The business model of these companies is a creative evolution of the traditional self-storage concept. Instead of someone taking all of their extra stuff to another location for storage, these companies come right to the customer to pick it up.

On-demand storage is also known as “pickup storage” and “valet storage”. 

One of the common selling points of these companies is how convenient their services are for people to use. The longer you look at how these businesses work, however, it becomes quite evident that it just doesn’t make any practical or financial sense to use on-demand storage companies.

Why is there more demand for on-demand storage?

It’s not surprising that this type of service has gained traction in the home storage marketplace. A lot of us simply have too much stuff and don’t spend enough time paring down the number of things we own.

That makes what storage companies offer look a lot more attractive in desperate times when clutter has overwhelmed a household.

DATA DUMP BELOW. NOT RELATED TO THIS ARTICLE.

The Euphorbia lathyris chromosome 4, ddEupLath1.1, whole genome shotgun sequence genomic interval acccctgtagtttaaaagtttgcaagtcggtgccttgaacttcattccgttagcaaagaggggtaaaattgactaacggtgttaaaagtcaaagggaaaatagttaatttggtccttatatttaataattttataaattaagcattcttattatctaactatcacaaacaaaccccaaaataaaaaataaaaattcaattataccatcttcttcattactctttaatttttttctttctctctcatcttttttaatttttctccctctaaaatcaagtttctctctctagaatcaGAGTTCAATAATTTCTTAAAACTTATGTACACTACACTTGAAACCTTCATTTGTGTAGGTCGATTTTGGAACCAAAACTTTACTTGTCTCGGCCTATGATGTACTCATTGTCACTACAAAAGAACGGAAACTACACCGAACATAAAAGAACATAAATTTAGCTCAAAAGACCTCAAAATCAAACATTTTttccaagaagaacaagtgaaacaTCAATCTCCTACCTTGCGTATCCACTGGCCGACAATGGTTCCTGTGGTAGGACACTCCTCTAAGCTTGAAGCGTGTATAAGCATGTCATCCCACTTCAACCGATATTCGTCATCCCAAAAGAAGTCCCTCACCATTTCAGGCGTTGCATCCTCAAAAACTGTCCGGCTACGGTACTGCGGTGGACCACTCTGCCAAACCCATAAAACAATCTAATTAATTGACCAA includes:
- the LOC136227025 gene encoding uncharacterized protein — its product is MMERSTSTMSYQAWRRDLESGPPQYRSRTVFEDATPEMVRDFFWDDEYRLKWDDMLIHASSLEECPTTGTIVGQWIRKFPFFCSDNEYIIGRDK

These eye-opening statistics shed some light on how our homes are organized:

  • Having a lack of storage space was the number one pet peeve of homeowners. (HSH.com survey)
  • Disorganization (not lack of space) causes 80% of household clutter. (Soap and Detergent Association study)
  • Having an untidy home was the fifth most common stress trigger for homeowners. (Huffington Post survey)
  • 25% of people with 2-car garages don’t park in them at all due to clutter. (U.S. Dept. of Energy study)
  • 61% of women who have a hard time finding anything in their closet end up buying new clothes. (OnePoll survey)
  • Only 20% of the things we own are actually used. (LexisNexis study)
  • 9% of Americans rent storage space, even though 65% of those homeowners have a garage. (Self Storage Association survey)